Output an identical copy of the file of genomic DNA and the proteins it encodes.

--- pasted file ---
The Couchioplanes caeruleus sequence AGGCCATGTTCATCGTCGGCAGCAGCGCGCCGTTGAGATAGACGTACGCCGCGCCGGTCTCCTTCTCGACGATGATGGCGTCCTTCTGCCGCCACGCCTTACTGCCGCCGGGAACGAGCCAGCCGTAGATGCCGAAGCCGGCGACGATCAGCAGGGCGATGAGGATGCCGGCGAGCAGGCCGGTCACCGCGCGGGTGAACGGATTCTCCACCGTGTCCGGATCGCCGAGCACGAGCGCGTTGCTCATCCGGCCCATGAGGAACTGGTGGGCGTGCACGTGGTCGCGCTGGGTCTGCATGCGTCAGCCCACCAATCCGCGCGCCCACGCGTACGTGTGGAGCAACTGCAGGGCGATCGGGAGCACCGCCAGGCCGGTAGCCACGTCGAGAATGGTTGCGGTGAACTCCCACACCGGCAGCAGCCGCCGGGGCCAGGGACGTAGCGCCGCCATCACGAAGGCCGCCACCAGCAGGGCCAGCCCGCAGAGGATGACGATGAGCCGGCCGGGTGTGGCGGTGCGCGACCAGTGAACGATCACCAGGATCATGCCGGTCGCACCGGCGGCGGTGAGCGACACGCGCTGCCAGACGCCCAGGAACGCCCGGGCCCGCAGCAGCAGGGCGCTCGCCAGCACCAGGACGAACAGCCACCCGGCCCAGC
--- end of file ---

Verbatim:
The Couchioplanes caeruleus sequence AGGCCATGTTCATCGTCGGCAGCAGCGCGCCGTTGAGATAGACGTACGCCGCGCCGGTCTCCTTCTCGACGATGATGGCGTCCTTCTGCCGCCACGCCTTACTGCCGCCGGGAACGAGCCAGCCGTAGATGCCGAAGCCGGCGACGATCAGCAGGGCGATGAGGATGCCGGCGAGCAGGCCGGTCACCGCGCGGGTGAACGGATTCTCCACCGTGTCCGGATCGCCGAGCACGAGCGCGTTGCTCATCCGGCCCATGAGGAACTGGTGGGCGTGCACGTGGTCGCGCTGGGTCTGCATGCGTCAGCCCACCAATCCGCGCGCCCACGCGTACGTGTGGAGCAACTGCAGGGCGATCGGGAGCACCGCCAGGCCGGTAGCCACGTCGAGAATGGTTGCGGTGAACTCCCACACCGGCAGCAGCCGCCGGGGCCAGGGACGTAGCGCCGCCATCACGAAGGCCGCCACCAGCAGGGCCAGCCCGCAGAGGATGACGATGAGCCGGCCGGGTGTGGCGGTGCGCGACCAGTGAACGATCACCAGGATCATGCCGGTCGCACCGGCGGCGGTGAGCGACACGCGCTGCCAGACGCCCAGGAACGCCCGGGCCCGCAGCAGCAGGGCGCTCGCCAGCACCAGGACGAACAGCCACCCGGCCCAGC